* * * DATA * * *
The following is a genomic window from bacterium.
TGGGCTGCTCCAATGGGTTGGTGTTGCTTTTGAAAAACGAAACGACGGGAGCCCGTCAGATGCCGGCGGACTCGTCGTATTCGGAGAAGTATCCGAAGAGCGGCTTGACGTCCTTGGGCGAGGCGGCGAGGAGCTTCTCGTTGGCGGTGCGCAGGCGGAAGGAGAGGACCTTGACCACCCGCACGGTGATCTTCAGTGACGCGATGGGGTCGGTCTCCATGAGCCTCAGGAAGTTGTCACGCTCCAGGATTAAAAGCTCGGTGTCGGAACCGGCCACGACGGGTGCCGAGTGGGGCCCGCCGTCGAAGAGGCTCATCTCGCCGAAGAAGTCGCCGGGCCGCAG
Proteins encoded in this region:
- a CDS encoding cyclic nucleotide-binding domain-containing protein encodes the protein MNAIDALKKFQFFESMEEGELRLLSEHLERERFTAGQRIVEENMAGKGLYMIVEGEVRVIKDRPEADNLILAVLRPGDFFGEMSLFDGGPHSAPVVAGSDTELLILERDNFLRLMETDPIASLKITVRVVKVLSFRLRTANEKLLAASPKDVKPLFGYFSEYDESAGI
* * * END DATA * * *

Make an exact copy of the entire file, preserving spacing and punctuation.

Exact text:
The following is a genomic window from bacterium.
TGGGCTGCTCCAATGGGTTGGTGTTGCTTTTGAAAAACGAAACGACGGGAGCCCGTCAGATGCCGGCGGACTCGTCGTATTCGGAGAAGTATCCGAAGAGCGGCTTGACGTCCTTGGGCGAGGCGGCGAGGAGCTTCTCGTTGGCGGTGCGCAGGCGGAAGGAGAGGACCTTGACCACCCGCACGGTGATCTTCAGTGACGCGATGGGGTCGGTCTCCATGAGCCTCAGGAAGTTGTCACGCTCCAGGATTAAAAGCTCGGTGTCGGAACCGGCCACGACGGGTGCCGAGTGGGGCCCGCCGTCGAAGAGGCTCATCTCGCCGAAGAAGTCGCCGGGCCGCAG
Proteins encoded in this region:
- a CDS encoding cyclic nucleotide-binding domain-containing protein encodes the protein MNAIDALKKFQFFESMEEGELRLLSEHLERERFTAGQRIVEENMAGKGLYMIVEGEVRVIKDRPEADNLILAVLRPGDFFGEMSLFDGGPHSAPVVAGSDTELLILERDNFLRLMETDPIASLKITVRVVKVLSFRLRTANEKLLAASPKDVKPLFGYFSEYDESAGI